Equity is Key When Building a Hybrid Work Model


While remote work has only recently become standard practice, it is not a new concept. Traditionally, the office and employee experience were only designed for those working in the office. As a result, remote employees often missed out on integral aspects of company culture, which cultivates collaboration and communication. Fortunately, the pandemic has shifted this power dynamic, and now remote and in-office employees are viewed as equals. But, as professionals begin to return to the office, many employees fear that that old customs will resurface.

As more and more companies implement hybrid work models into their organizations, they need to ensure that this equality is maintained. This is critical as if employees in the office are getting more perks than those working from home, the hybrid model will not be sustainable. 

In-Office vs. Remote

Out of sight, out of mind - while unintentional, it can be easy to forget about remote employees if most of an organization's workforce is in the office. Because remote employees aren't sitting at a desk or walking through the office, communicating with them requires a conscious effort. Alternatively, onsite employees can be reached as they walk down the hallway or sit in the break room. Essentially, they are easier to access, so they benefit from just-in-time communications that WFH employees do not.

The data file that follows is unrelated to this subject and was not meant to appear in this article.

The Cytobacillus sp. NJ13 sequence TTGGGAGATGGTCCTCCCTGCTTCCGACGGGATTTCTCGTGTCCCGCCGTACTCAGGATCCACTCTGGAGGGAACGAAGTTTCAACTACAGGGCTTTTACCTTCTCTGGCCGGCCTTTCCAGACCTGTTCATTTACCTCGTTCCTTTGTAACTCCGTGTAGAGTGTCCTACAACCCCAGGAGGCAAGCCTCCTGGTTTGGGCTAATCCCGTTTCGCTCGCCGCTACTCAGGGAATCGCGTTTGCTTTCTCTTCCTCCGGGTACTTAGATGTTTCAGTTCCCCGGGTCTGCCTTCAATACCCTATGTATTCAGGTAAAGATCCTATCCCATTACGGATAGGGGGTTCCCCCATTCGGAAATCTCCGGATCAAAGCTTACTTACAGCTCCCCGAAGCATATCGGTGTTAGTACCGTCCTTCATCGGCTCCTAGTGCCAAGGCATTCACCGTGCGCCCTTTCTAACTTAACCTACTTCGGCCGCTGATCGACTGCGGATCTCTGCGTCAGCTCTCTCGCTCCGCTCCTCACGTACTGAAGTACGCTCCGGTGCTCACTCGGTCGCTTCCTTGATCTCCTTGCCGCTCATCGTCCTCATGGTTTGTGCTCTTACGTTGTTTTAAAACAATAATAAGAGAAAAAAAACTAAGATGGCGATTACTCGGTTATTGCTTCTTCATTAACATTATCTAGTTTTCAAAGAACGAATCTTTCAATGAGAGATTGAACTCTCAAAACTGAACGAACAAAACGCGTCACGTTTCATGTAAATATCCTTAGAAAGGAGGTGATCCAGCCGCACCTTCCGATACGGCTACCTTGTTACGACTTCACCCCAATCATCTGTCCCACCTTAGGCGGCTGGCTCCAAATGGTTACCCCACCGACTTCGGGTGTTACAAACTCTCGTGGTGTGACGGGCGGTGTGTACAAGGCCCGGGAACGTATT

Onsite employees also benefit from the networking that in-person interactions build because they can easily talk with team members that are not exclusively working together on a project. They also experience relationship-building events such as onsite gyms, team lunches, and birthday parties that are only available in the physical office.

On the other hand, remote employees do experience some benefits that in-office employees do not. For example, WFH employees have no commute, flexible work schedules, and potentially fewer disruptions throughout the workday. Today, 55% of employees have a desire to work at least three days of the week remotely. Even so, many employees worry that if they choose to remain remote, they will miss out on vital aspects of working in the office.  If employers hope to maintain a successful hybrid work model for their workforce, they must ensure equity between those WFH and in-office.

Creating an Equitable Office

Companies looking to implement a hybrid model must do so with equitability in mind from the start. To begin, management should consider the respective advantages and disadvantages of working onsite versus remotely. This will help identify initial opportunities for improvement. To help you get started, consider implementing these practices to create a more equitable work environment: 

  • Flexible work schedules.One of the most significant benefits of remote work is the flexibility it offers. While employees have a set number of hours to work and scheduled meetings to attend, they can work more flexible hours. Alternatively, onsite employees are expected to arrive at the office at a specific time and stay there until a set time. To equalize this, consider offering a more flexible schedule to those working in the office. While it may not be feasible for this to be quite as flexible as remote workers, offering employees to come into the office within a set time range may be a solution. Additionally, encouraging more breaks throughout the day, or flexible lunch breaks, can create more equity while boosting productivity.